With regard to a partnership for electric mobility, you and Mahindra & Mahindra's Dr Pawan Goenka share similar thoughts. He said, times call for partnerships amongst major OEMs for realising the critical scale.
I completely agree with this sentiment and I think the issue is not, let's say Ashok Leyland competes against Mahindra or Tata. It is the Indian industry that needs to be able to demonstrate that we can compete globally on electric vehicles. If that means putting aside egos, working together and collaborating, I think it's in the interest of the country and it will only make all of us stronger.

Maybe, Ashok Leyland, Mahindra and Tata form a consortium of sorts, purely for an EV?
You never know how things pan out, but I am just saying I'm glad that others also have an open mind. I think that's constructive and it'll depend on how we can build upon this.

What kind of investments have you earmarked out, say, on a five-year horizon? 
Our maximum investment was in this last year, close to Rs 1,500 crore have gone in because of the modular platform, BS VI and the Phoenix platform. But going forward, we are not looking at that much. We do not require substantial investment in range extension or creating manufacturing facilities, so I find ourselves actually in a good position.

Once the market improves, our capital expenditure program will start, possibly in the Rs 300 crore to Rs 500 crore range which for a company of our scale might be low. Last year we clocked Rs 30,000 crore in sales. Rs 500 crore is really not much when we look at investments. Like I said, 'Success for us, will always be to think on that low-cost approach.'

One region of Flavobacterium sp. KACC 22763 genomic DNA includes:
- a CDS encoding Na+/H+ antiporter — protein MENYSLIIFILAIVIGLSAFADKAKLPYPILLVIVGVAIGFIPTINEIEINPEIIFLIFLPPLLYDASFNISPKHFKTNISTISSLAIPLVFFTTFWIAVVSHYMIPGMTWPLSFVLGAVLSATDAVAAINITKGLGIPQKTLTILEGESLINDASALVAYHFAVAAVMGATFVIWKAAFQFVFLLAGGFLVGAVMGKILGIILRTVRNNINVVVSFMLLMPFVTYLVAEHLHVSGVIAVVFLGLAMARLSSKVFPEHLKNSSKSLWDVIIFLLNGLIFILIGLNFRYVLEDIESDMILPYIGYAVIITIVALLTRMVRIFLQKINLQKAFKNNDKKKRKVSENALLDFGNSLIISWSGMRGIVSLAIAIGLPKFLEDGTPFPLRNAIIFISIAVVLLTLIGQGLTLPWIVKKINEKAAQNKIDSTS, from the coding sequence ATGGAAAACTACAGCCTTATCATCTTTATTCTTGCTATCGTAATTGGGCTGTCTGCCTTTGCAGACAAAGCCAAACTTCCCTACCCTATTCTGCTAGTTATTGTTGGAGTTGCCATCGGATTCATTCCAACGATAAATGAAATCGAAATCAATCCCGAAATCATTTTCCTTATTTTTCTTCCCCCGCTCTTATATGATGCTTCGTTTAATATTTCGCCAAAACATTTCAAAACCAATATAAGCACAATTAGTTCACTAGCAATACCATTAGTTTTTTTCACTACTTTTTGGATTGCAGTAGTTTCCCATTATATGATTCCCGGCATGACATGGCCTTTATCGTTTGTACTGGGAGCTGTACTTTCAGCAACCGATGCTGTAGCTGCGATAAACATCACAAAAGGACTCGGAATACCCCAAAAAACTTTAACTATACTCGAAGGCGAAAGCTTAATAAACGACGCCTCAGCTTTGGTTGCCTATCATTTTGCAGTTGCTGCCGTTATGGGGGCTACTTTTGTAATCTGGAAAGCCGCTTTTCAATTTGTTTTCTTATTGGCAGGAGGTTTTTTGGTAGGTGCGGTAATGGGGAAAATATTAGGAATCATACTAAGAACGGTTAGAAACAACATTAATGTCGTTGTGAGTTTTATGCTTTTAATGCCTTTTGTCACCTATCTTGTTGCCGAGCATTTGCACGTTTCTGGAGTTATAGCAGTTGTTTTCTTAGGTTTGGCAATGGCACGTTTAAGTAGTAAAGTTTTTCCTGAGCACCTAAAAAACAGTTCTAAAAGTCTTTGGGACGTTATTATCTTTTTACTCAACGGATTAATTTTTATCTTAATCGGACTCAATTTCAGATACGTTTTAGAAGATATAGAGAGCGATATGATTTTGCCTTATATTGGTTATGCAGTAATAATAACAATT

What percent of the investments do you set aside for building R&D capabilities? Why is it that the percentage tends to be low in India?
It is a little over 2 percent of our annual turnover. India has the advantage of the local structure, engineering skills, and cost structure. So you might say that’s small compared to larger OEMs who spend three, four, or five percent but when you look at R&D expenditure, a lot of it is manpower.

You compare the manpower cost in India and the cost of labour in Europe, there is a difference. So I wouldn't necessarily say that if our ratio is lower, we are not investing as much to ensure that the future is secure as well.

(This interview was first published in the December 15, 2019 Anniversary issue of Autocar Professional)